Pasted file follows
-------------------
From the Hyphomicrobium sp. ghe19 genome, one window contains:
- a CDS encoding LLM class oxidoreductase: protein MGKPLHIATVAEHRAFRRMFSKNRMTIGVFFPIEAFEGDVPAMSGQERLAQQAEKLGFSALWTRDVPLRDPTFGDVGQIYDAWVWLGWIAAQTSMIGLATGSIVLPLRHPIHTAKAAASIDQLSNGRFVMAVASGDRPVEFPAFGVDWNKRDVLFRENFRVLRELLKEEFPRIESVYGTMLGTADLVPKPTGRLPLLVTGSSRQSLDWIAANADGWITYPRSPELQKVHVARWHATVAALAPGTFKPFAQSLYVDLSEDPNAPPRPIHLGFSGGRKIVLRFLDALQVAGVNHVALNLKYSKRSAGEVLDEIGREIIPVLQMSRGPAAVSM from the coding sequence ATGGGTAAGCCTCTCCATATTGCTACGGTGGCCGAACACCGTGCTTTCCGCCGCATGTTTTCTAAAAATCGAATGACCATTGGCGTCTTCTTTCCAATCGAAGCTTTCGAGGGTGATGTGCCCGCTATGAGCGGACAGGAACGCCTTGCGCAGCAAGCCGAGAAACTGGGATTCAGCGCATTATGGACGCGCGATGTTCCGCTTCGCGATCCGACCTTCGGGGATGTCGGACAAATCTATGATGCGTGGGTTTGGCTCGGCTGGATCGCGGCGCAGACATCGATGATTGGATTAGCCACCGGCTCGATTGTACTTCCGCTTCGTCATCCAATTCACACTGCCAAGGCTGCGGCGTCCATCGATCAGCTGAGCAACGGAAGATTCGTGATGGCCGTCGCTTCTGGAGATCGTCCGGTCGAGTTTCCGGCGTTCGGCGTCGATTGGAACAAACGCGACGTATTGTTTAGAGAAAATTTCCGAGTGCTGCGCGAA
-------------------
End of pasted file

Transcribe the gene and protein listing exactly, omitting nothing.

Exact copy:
From the Hyphomicrobium sp. ghe19 genome, one window contains:
- a CDS encoding LLM class oxidoreductase: protein MGKPLHIATVAEHRAFRRMFSKNRMTIGVFFPIEAFEGDVPAMSGQERLAQQAEKLGFSALWTRDVPLRDPTFGDVGQIYDAWVWLGWIAAQTSMIGLATGSIVLPLRHPIHTAKAAASIDQLSNGRFVMAVASGDRPVEFPAFGVDWNKRDVLFRENFRVLRELLKEEFPRIESVYGTMLGTADLVPKPTGRLPLLVTGSSRQSLDWIAANADGWITYPRSPELQKVHVARWHATVAALAPGTFKPFAQSLYVDLSEDPNAPPRPIHLGFSGGRKIVLRFLDALQVAGVNHVALNLKYSKRSAGEVLDEIGREIIPVLQMSRGPAAVSM from the coding sequence ATGGGTAAGCCTCTCCATATTGCTACGGTGGCCGAACACCGTGCTTTCCGCCGCATGTTTTCTAAAAATCGAATGACCATTGGCGTCTTCTTTCCAATCGAAGCTTTCGAGGGTGATGTGCCCGCTATGAGCGGACAGGAACGCCTTGCGCAGCAAGCCGAGAAACTGGGATTCAGCGCATTATGGACGCGCGATGTTCCGCTTCGCGATCCGACCTTCGGGGATGTCGGACAAATCTATGATGCGTGGGTTTGGCTCGGCTGGATCGCGGCGCAGACATCGATGATTGGATTAGCCACCGGCTCGATTGTACTTCCGCTTCGTCATCCAATTCACACTGCCAAGGCTGCGGCGTCCATCGATCAGCTGAGCAACGGAAGATTCGTGATGGCCGTCGCTTCTGGAGATCGTCCGGTCGAGTTTCCGGCGTTCGGCGTCGATTGGAACAAACGCGACGTATTGTTTAGAGAAAATTTCCGAGTGCTGCGCGAA